17 Jul 1968 17 July Revolution▲
In July 1968 General Ahmed Hassan al-Bakr launched a coup in Iraq, deposing the “weak” Nasserist president, Abdul Rahman Arif, and bringing the Iraqi Regional Branch of the Arab Socialist Ba’ath Party to power. The coup solidified Ba’athist rule in Iraq for the next thirty-five years, with al-Bakr’s deputy, Saddam Hussein, succeeding him as president in 1979.
? Nov 1968–17 Sep 1970 Fedayeen attacks in Jordan▲
Following the Six-Day War (1967) and especially after the Battle of Karameh (March 1968), Palestinian fedayeen (militants) began converging on Jordan, undermining the Jordanian government’s authority in the Palestine Liberation Organization (PLO)-operated refugee camps of the north. From November 1968 intermittent clashes broke out between the fedayeen and Jordanian authorities, culminating in a number of assassination attempts on King Hussein himself. In early September 1970 three planes were hijacked by the Popular Front for the Liberation of Palestine—an offshoot of the PLO—and blown up after the removal of the 371 hostages, placing Jordan in a state of crisis.
27 Dec 1968 Qualitative Military Edge▲
Prior to 1968 the United States was not a close ally of Israel and other countries, such as France, provided most of Israel’s arms imports. This changed in late 1968, when the Lyndon Johnson administration introduced the concept of Qualitative Military Edge, committing the US to maintaining Israel’s technological, tactical, and other military advantages over its numerically superior adversaries. As a first step in this new stance, the US announced the sale of 50 F4E Phantoms to the Israeli Air Force.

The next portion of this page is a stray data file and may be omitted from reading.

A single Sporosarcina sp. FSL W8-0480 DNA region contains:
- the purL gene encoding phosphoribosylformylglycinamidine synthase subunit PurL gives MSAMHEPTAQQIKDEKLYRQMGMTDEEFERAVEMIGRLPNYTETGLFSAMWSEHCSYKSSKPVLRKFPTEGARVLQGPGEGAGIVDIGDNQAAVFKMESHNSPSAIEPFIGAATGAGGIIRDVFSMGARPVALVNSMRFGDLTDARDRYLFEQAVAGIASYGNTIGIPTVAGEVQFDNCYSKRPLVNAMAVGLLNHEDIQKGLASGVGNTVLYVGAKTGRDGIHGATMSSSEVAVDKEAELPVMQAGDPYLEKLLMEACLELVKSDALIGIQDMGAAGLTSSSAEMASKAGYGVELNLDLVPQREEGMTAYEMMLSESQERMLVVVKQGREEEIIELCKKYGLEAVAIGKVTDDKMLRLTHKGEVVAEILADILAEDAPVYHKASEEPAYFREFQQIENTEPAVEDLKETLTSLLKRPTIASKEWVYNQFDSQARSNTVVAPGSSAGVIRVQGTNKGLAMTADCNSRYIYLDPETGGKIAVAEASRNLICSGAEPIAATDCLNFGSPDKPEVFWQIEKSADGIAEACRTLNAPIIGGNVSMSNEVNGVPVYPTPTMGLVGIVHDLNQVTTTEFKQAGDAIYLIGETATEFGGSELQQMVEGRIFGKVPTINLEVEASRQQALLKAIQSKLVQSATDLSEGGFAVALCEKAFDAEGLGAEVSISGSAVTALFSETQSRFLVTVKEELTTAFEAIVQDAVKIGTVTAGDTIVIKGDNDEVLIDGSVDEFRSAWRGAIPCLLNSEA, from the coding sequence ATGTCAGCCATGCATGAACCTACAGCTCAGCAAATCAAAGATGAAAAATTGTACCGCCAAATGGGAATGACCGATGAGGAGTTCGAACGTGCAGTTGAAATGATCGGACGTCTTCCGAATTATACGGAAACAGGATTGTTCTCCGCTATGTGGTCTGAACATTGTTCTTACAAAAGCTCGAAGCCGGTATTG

1 Sep 1969 Al-Fateh Revolution▲
In September 1969, while King Idris I of Libya was in Turkey for medical treatment, a group of Libyan Army officers under the leadership of Colonel Muammar Gaddafi seized power in Benghazi and proclaimed the Libyan Arab Republic. The coup pre-empted Idris’ abdication and the succession of his heir the following day. The coup was quickly accepted throughout the country and international recognition of the new government, the Revolutionary Command Council, soon followed.